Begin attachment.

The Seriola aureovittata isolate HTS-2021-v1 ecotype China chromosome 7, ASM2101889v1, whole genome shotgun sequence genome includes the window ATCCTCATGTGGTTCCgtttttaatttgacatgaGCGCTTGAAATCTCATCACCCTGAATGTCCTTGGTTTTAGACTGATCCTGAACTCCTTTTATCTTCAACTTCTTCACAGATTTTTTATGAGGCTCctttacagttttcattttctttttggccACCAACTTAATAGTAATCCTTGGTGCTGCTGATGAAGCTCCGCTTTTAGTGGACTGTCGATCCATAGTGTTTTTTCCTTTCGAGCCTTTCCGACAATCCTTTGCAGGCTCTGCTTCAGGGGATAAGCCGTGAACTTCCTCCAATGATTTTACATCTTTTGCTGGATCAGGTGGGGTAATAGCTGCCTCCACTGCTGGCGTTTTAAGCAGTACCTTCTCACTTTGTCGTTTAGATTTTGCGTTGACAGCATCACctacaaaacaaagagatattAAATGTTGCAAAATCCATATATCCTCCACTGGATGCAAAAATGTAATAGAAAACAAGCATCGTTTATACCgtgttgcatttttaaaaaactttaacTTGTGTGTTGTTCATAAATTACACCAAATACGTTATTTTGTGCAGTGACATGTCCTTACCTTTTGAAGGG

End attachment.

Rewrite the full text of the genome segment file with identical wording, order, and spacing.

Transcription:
The Seriola aureovittata isolate HTS-2021-v1 ecotype China chromosome 7, ASM2101889v1, whole genome shotgun sequence genome includes the window ATCCTCATGTGGTTCCgtttttaatttgacatgaGCGCTTGAAATCTCATCACCCTGAATGTCCTTGGTTTTAGACTGATCCTGAACTCCTTTTATCTTCAACTTCTTCACAGATTTTTTATGAGGCTCctttacagttttcattttctttttggccACCAACTTAATAGTAATCCTTGGTGCTGCTGATGAAGCTCCGCTTTTAGTGGACTGTCGATCCATAGTGTTTTTTCCTTTCGAGCCTTTCCGACAATCCTTTGCAGGCTCTGCTTCAGGGGATAAGCCGTGAACTTCCTCCAATGATTTTACATCTTTTGCTGGATCAGGTGGGGTAATAGCTGCCTCCACTGCTGGCGTTTTAAGCAGTACCTTCTCACTTTGTCGTTTAGATTTTGCGTTGACAGCATCACctacaaaacaaagagatattAAATGTTGCAAAATCCATATATCCTCCACTGGATGCAAAAATGTAATAGAAAACAAGCATCGTTTATACCgtgttgcatttttaaaaaactttaacTTGTGTGTTGTTCATAAATTACACCAAATACGTTATTTTGTGCAGTGACATGTCCTTACCTTTTGAAGGG